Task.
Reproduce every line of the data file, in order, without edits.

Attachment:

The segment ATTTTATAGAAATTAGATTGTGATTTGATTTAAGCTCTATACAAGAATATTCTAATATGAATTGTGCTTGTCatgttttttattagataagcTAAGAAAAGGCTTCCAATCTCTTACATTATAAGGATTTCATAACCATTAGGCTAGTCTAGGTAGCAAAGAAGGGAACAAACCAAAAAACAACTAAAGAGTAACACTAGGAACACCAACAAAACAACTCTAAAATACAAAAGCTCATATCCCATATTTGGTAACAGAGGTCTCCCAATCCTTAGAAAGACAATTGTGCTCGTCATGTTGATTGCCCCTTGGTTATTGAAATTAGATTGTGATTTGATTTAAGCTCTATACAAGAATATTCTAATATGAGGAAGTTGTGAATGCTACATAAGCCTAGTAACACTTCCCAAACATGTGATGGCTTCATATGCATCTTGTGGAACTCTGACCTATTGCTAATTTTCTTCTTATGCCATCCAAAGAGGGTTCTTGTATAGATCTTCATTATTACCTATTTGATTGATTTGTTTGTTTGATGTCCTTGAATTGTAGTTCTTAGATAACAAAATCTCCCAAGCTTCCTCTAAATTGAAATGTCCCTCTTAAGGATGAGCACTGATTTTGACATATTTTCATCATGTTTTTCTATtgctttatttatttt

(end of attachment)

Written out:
The segment ATTTTATAGAAATTAGATTGTGATTTGATTTAAGCTCTATACAAGAATATTCTAATATGAATTGTGCTTGTCatgttttttattagataagcTAAGAAAAGGCTTCCAATCTCTTACATTATAAGGATTTCATAACCATTAGGCTAGTCTAGGTAGCAAAGAAGGGAACAAACCAAAAAACAACTAAAGAGTAACACTAGGAACACCAACAAAACAACTCTAAAATACAAAAGCTCATATCCCATATTTGGTAACAGAGGTCTCCCAATCCTTAGAAAGACAATTGTGCTCGTCATGTTGATTGCCCCTTGGTTATTGAAATTAGATTGTGATTTGATTTAAGCTCTATACAAGAATATTCTAATATGAGGAAGTTGTGAATGCTACATAAGCCTAGTAACACTTCCCAAACATGTGATGGCTTCATATGCATCTTGTGGAACTCTGACCTATTGCTAATTTTCTTCTTATGCCATCCAAAGAGGGTTCTTGTATAGATCTTCATTATTACCTATTTGATTGATTTGTTTGTTTGATGTCCTTGAATTGTAGTTCTTAGATAACAAAATCTCCCAAGCTTCCTCTAAATTGAAATGTCCCTCTTAAGGATGAGCACTGATTTTGACATATTTTCATCATGTTTTTCTATtgctttatttatttt